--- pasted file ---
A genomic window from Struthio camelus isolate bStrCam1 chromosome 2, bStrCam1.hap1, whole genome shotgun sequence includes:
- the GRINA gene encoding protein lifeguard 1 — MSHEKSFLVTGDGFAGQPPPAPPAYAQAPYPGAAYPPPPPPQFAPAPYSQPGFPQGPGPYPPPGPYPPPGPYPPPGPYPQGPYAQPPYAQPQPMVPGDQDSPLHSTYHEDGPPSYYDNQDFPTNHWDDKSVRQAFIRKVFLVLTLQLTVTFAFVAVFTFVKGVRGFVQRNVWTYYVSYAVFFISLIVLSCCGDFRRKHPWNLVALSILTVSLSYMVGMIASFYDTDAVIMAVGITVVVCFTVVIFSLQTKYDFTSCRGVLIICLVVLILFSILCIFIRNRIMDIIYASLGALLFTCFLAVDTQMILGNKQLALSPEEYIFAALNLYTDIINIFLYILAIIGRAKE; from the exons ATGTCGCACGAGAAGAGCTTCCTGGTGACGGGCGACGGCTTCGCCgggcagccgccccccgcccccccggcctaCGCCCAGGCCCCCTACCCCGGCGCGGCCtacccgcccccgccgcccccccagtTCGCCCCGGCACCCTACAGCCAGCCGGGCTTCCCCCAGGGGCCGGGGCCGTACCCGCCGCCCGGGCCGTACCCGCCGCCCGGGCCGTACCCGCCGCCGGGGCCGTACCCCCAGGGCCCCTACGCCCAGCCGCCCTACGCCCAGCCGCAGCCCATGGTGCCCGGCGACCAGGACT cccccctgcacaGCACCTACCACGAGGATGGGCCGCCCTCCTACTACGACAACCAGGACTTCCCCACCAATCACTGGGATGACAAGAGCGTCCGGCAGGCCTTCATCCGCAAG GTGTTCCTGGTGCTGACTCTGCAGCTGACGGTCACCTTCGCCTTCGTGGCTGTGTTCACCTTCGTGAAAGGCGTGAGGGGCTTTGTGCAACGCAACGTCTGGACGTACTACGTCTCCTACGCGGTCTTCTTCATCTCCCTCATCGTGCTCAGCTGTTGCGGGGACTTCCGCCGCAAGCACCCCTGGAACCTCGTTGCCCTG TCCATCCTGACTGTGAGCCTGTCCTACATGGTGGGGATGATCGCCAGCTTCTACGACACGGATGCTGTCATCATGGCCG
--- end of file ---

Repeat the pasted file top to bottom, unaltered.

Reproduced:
A genomic window from Struthio camelus isolate bStrCam1 chromosome 2, bStrCam1.hap1, whole genome shotgun sequence includes:
- the GRINA gene encoding protein lifeguard 1 — MSHEKSFLVTGDGFAGQPPPAPPAYAQAPYPGAAYPPPPPPQFAPAPYSQPGFPQGPGPYPPPGPYPPPGPYPPPGPYPQGPYAQPPYAQPQPMVPGDQDSPLHSTYHEDGPPSYYDNQDFPTNHWDDKSVRQAFIRKVFLVLTLQLTVTFAFVAVFTFVKGVRGFVQRNVWTYYVSYAVFFISLIVLSCCGDFRRKHPWNLVALSILTVSLSYMVGMIASFYDTDAVIMAVGITVVVCFTVVIFSLQTKYDFTSCRGVLIICLVVLILFSILCIFIRNRIMDIIYASLGALLFTCFLAVDTQMILGNKQLALSPEEYIFAALNLYTDIINIFLYILAIIGRAKE; from the exons ATGTCGCACGAGAAGAGCTTCCTGGTGACGGGCGACGGCTTCGCCgggcagccgccccccgcccccccggcctaCGCCCAGGCCCCCTACCCCGGCGCGGCCtacccgcccccgccgcccccccagtTCGCCCCGGCACCCTACAGCCAGCCGGGCTTCCCCCAGGGGCCGGGGCCGTACCCGCCGCCCGGGCCGTACCCGCCGCCCGGGCCGTACCCGCCGCCGGGGCCGTACCCCCAGGGCCCCTACGCCCAGCCGCCCTACGCCCAGCCGCAGCCCATGGTGCCCGGCGACCAGGACT cccccctgcacaGCACCTACCACGAGGATGGGCCGCCCTCCTACTACGACAACCAGGACTTCCCCACCAATCACTGGGATGACAAGAGCGTCCGGCAGGCCTTCATCCGCAAG GTGTTCCTGGTGCTGACTCTGCAGCTGACGGTCACCTTCGCCTTCGTGGCTGTGTTCACCTTCGTGAAAGGCGTGAGGGGCTTTGTGCAACGCAACGTCTGGACGTACTACGTCTCCTACGCGGTCTTCTTCATCTCCCTCATCGTGCTCAGCTGTTGCGGGGACTTCCGCCGCAAGCACCCCTGGAACCTCGTTGCCCTG TCCATCCTGACTGTGAGCCTGTCCTACATGGTGGGGATGATCGCCAGCTTCTACGACACGGATGCTGTCATCATGGCCG